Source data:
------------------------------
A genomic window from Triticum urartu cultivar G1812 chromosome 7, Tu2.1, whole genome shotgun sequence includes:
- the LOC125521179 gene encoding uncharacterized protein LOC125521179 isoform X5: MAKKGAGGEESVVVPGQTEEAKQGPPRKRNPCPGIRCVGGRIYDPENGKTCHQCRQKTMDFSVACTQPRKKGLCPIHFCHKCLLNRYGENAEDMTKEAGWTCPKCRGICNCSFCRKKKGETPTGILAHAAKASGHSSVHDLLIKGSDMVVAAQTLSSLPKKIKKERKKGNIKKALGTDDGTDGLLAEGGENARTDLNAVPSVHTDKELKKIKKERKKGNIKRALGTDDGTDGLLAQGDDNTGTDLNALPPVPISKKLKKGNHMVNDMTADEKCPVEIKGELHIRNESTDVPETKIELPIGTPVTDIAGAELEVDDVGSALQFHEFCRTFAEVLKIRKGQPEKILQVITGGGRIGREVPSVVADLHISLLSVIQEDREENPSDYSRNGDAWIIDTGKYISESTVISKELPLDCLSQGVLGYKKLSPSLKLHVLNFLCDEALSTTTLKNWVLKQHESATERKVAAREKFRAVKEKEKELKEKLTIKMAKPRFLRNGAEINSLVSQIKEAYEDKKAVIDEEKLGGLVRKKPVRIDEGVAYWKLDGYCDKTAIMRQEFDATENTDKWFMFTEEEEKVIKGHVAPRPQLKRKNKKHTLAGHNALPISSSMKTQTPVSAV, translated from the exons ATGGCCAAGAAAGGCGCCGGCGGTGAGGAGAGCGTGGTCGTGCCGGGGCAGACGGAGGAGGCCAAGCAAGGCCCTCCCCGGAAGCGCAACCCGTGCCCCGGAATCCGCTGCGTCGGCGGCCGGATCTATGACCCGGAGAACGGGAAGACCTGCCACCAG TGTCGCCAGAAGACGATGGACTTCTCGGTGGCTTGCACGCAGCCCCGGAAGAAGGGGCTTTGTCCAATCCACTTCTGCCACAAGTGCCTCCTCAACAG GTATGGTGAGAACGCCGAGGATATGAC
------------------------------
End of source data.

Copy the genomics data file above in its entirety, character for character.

A genomic window from Triticum urartu cultivar G1812 chromosome 7, Tu2.1, whole genome shotgun sequence includes:
- the LOC125521179 gene encoding uncharacterized protein LOC125521179 isoform X5: MAKKGAGGEESVVVPGQTEEAKQGPPRKRNPCPGIRCVGGRIYDPENGKTCHQCRQKTMDFSVACTQPRKKGLCPIHFCHKCLLNRYGENAEDMTKEAGWTCPKCRGICNCSFCRKKKGETPTGILAHAAKASGHSSVHDLLIKGSDMVVAAQTLSSLPKKIKKERKKGNIKKALGTDDGTDGLLAEGGENARTDLNAVPSVHTDKELKKIKKERKKGNIKRALGTDDGTDGLLAQGDDNTGTDLNALPPVPISKKLKKGNHMVNDMTADEKCPVEIKGELHIRNESTDVPETKIELPIGTPVTDIAGAELEVDDVGSALQFHEFCRTFAEVLKIRKGQPEKILQVITGGGRIGREVPSVVADLHISLLSVIQEDREENPSDYSRNGDAWIIDTGKYISESTVISKELPLDCLSQGVLGYKKLSPSLKLHVLNFLCDEALSTTTLKNWVLKQHESATERKVAAREKFRAVKEKEKELKEKLTIKMAKPRFLRNGAEINSLVSQIKEAYEDKKAVIDEEKLGGLVRKKPVRIDEGVAYWKLDGYCDKTAIMRQEFDATENTDKWFMFTEEEEKVIKGHVAPRPQLKRKNKKHTLAGHNALPISSSMKTQTPVSAV, translated from the exons ATGGCCAAGAAAGGCGCCGGCGGTGAGGAGAGCGTGGTCGTGCCGGGGCAGACGGAGGAGGCCAAGCAAGGCCCTCCCCGGAAGCGCAACCCGTGCCCCGGAATCCGCTGCGTCGGCGGCCGGATCTATGACCCGGAGAACGGGAAGACCTGCCACCAG TGTCGCCAGAAGACGATGGACTTCTCGGTGGCTTGCACGCAGCCCCGGAAGAAGGGGCTTTGTCCAATCCACTTCTGCCACAAGTGCCTCCTCAACAG GTATGGTGAGAACGCCGAGGATATGAC